The mother-child relationship created by breastfeeding can be one of the most special parts of your child's first year (or years). It provides them with all the necessary nutrients needed for growth and development, as well as provides the foundation for a beautiful mother-baby bond. Like most things in life, however, there comes a time for it to end. Each child and family is different and will nurse for different lengths of time, but learning how to encourage self-weaning is one of the easiest ways to gradually wean your child.
Whether you're weaning a toddler or a younger child, letting them go at their own pace has numerous benefits for both them and you. According to La Leche League International, most babies exhibit "windows of opportunity" when it comes to weaning. Meaning, if you notice your baby showing less interest in nursing, they're eating more and more solids, or nursing only for comfort measures, it could be a great time to start lessening your breastfeeding sessions.
Although sometimes mothers are ready to wean before their babies are (it's not wrong to want your body back) sometimes waiting until your baby shows signs of readiness is worth the wait. Take it slow, be patient with your baby, and know that they'll let you know when the time is right to wean. But, if you want to give them an extra push, here are some tips for getting your baby to wean.
1. Take It Slow
Self-weaning likely won't happen in a day. According to Aha! Parenting, thinking of it as "moving towards weaning" instead of a one-time event will help you get in the proper mindset as your baby slowly lessens their nursing sessions.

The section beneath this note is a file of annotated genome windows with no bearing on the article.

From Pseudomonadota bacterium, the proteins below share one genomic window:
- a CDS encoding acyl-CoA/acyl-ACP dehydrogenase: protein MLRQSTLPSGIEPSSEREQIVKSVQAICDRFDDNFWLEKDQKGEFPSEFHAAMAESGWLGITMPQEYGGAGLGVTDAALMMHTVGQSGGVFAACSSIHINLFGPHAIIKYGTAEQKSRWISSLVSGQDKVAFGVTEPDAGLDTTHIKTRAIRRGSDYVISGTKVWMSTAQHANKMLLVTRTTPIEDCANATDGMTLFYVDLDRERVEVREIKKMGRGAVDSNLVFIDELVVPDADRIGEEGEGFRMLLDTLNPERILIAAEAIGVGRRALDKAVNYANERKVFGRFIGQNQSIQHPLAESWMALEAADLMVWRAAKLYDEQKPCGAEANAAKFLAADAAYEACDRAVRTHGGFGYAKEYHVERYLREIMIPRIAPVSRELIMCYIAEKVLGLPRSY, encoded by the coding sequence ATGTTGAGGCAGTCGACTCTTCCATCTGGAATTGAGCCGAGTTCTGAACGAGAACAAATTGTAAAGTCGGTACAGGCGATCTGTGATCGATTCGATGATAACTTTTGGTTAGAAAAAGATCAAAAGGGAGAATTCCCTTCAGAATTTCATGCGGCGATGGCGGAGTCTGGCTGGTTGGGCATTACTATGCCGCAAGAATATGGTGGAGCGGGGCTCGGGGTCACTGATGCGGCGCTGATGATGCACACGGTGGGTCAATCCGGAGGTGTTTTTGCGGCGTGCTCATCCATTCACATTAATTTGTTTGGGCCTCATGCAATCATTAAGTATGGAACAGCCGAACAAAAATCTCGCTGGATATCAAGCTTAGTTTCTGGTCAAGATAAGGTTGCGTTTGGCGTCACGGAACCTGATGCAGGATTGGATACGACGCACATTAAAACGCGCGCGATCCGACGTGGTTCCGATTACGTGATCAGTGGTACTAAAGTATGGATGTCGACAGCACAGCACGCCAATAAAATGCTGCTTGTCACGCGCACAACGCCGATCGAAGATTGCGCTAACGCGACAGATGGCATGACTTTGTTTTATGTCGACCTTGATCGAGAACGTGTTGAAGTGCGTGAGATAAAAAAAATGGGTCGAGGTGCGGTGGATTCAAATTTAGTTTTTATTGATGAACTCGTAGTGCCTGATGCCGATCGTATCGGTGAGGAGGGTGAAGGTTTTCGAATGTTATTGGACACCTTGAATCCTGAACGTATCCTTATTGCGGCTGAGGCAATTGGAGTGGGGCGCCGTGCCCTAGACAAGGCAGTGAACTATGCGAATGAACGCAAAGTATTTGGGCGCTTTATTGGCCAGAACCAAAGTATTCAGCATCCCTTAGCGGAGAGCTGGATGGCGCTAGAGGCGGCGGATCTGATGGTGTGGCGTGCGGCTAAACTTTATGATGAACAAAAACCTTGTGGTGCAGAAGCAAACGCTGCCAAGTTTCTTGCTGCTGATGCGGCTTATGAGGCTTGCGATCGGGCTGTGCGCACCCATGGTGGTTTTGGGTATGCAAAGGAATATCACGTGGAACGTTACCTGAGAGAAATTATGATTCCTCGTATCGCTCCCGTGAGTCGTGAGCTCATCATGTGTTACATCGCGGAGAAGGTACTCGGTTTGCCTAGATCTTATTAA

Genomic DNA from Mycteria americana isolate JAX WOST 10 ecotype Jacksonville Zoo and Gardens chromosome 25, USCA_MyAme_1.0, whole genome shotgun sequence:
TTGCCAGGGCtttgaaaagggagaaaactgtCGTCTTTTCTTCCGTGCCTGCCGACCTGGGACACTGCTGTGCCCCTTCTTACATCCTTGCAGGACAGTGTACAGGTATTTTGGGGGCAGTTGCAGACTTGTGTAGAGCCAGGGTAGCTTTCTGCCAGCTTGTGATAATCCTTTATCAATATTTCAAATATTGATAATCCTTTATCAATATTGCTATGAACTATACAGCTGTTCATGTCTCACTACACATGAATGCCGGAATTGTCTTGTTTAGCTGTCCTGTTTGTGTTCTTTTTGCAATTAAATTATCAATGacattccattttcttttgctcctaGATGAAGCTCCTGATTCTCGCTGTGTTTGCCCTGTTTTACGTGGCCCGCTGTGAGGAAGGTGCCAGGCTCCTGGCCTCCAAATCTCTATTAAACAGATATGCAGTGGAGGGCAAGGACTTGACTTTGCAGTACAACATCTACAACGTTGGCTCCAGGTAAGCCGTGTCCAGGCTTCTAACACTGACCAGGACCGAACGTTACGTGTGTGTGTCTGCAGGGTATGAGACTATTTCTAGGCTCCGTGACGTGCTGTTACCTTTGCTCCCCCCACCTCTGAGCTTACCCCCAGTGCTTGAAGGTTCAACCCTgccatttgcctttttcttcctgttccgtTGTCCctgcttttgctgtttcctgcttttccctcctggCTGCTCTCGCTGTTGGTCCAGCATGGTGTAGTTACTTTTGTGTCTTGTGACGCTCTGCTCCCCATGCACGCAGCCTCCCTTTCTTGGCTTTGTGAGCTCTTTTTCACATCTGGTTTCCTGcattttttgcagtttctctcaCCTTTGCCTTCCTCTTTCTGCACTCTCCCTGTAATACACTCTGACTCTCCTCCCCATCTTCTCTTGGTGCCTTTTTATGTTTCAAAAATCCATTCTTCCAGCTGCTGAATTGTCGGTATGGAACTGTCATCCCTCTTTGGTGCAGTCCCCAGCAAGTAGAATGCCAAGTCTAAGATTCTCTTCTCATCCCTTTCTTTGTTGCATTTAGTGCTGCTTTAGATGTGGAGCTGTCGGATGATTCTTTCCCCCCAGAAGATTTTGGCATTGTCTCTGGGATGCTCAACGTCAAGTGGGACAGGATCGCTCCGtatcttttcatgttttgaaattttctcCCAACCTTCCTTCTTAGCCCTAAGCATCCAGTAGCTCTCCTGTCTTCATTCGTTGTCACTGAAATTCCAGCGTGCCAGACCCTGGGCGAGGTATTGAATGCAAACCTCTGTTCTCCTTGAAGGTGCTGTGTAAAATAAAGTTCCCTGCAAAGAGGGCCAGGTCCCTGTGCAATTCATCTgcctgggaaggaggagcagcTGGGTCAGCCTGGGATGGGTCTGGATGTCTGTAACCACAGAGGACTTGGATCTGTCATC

2. Increase Nutrition From Whole Foods
As long as your baby is already used to eating solids, it's a good idea to slowly increase their intake of healthy food that will eventually replace breastfeeding. Most babies love eating solids, so they probably won't even notice the gradual swap.
3. Stop Offering, But Don't Refuse
One of the easiest ways to encourage your child to begin weaning is by simply not offering it anymore. As long as your child is eating enough solids and other nutrients, it's fine to stop having scheduled sessions or offering the breast when you're used to nursing. However, Aha! Parenting noted that refusing to nurse when they want to will likely just make them want it more.
4. Night Wean First
If you're still nursing at night, that should be the first session to go. Most children self-wean when they're older than one year, and Dr. Sears noted that at this age, many toddlers simply wake up wanting to nurse. He suggested wearing your child out during the day so they sleep more soundly, making sure to get enough snuggles in during the day, and increasing the distance between you at night if you co-sleep. From there, your child may slowly start needing it less and less often.
5. Reduce The Length Of Sessions
If you want to make the process as smooth and baby-led as possible,try shortening your breastfeeding sessions. Let your child know that you're only going to nurse for a certain amount of time or give them a five minute warning, that way they're not caught off guard.
6. Provide Other Distractions
When your baby is comfort nursing or breastfeeding as part of their usual routine but doesn't necessarily get their key nutrients from it anymore, providing them with other distractions like a fun game, a book, or snuggles might help them forget all about it when they'd normally be breastfeeding.